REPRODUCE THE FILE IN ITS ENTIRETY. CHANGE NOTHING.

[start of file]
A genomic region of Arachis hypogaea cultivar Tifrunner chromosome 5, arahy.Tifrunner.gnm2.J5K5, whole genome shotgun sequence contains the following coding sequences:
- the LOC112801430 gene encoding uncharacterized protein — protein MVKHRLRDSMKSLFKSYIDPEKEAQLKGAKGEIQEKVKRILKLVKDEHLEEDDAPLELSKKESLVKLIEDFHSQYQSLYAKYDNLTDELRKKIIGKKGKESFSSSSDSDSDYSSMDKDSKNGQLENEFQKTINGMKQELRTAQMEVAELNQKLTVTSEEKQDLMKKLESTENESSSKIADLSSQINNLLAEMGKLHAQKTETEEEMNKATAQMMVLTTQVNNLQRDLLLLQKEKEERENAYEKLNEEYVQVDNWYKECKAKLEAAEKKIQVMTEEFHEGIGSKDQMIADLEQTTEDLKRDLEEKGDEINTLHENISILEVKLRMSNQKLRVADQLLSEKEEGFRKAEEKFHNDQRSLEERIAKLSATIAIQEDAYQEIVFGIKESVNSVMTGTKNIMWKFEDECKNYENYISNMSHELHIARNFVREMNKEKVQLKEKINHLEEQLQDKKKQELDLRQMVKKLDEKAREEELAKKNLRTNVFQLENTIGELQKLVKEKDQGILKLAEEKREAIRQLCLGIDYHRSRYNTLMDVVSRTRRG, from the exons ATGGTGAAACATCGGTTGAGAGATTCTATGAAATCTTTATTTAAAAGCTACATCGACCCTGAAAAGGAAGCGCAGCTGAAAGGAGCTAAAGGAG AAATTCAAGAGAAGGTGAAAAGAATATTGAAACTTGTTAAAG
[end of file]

A genomic region of Arachis hypogaea cultivar Tifrunner chromosome 5, arahy.Tifrunner.gnm2.J5K5, whole genome shotgun sequence contains the following coding sequences:
- the LOC112801430 gene encoding uncharacterized protein — protein MVKHRLRDSMKSLFKSYIDPEKEAQLKGAKGEIQEKVKRILKLVKDEHLEEDDAPLELSKKESLVKLIEDFHSQYQSLYAKYDNLTDELRKKIIGKKGKESFSSSSDSDSDYSSMDKDSKNGQLENEFQKTINGMKQELRTAQMEVAELNQKLTVTSEEKQDLMKKLESTENESSSKIADLSSQINNLLAEMGKLHAQKTETEEEMNKATAQMMVLTTQVNNLQRDLLLLQKEKEERENAYEKLNEEYVQVDNWYKECKAKLEAAEKKIQVMTEEFHEGIGSKDQMIADLEQTTEDLKRDLEEKGDEINTLHENISILEVKLRMSNQKLRVADQLLSEKEEGFRKAEEKFHNDQRSLEERIAKLSATIAIQEDAYQEIVFGIKESVNSVMTGTKNIMWKFEDECKNYENYISNMSHELHIARNFVREMNKEKVQLKEKINHLEEQLQDKKKQELDLRQMVKKLDEKAREEELAKKNLRTNVFQLENTIGELQKLVKEKDQGILKLAEEKREAIRQLCLGIDYHRSRYNTLMDVVSRTRRG, from the exons ATGGTGAAACATCGGTTGAGAGATTCTATGAAATCTTTATTTAAAAGCTACATCGACCCTGAAAAGGAAGCGCAGCTGAAAGGAGCTAAAGGAG AAATTCAAGAGAAGGTGAAAAGAATATTGAAACTTGTTAAAG